Eskens’ latest novel is a warmhearted story of a white teenager's awakening to the racial tensions that run through his Missouri town in 1976.
Years before he’ll become a successful attorney (The Shadows We Hide, 2018, etc.), Boady Sanden struggles to navigate all the usual high school ordeals in small-town Jessup, including boring subjects and bullying by the likes of all-state wrestler and prom king Jarvis Halcomb. In Boady’s case, these everyday problems are aggravated by his outsider status as a non-Catholic freshman at St. Ignatius High School, his home life with his widowed, introverted mother, Emma, and, most recently, the arrival of some new neighbors, the Elgins. Charles Elgin is definitely an improvement on indolent Cecil Halcomb, Jarvis' father, whom he replaces as manager of the local manufacturing plant after bookkeeper Lida Poe disappears with more than $100,000 of the plant’s money. Jenna Elgin is excellent company for Emma Sanden, whom she helps draw out of her shell. And after a comically unfortunate first encounter, Boady quickly takes to their son, Thomas, who’s exactly his age. But the Elgins, like Lida Poe, are African American, and the combination of an unsolved embezzlement, good old boy Cecil’s displacement by an outsider, and the town’s incipient racism works slowly but inexorably to put Boady, recruited by the Crusaders of Racial Purity and Strength, under pressure to betray his new friendship. Declining to join the racists but repeatedly running away rather than refusing their demands point blank, Boady must navigate a perilous route to supporting his community and claiming his own adult identity.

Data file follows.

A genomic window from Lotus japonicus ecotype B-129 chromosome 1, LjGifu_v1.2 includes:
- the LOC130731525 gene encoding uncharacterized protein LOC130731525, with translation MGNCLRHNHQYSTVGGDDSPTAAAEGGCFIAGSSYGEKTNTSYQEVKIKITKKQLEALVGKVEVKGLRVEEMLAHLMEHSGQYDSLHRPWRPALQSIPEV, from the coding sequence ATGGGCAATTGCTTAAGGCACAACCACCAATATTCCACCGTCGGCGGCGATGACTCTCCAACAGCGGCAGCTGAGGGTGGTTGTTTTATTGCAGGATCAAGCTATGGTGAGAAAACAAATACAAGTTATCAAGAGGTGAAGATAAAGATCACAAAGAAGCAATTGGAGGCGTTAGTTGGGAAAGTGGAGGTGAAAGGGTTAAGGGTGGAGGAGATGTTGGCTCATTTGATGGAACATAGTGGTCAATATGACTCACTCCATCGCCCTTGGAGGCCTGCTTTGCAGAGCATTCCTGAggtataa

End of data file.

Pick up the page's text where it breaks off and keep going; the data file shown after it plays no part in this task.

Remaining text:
Perfect for readers who wish To Kill a Mockingbird had been presented from a slightly older, male point of view.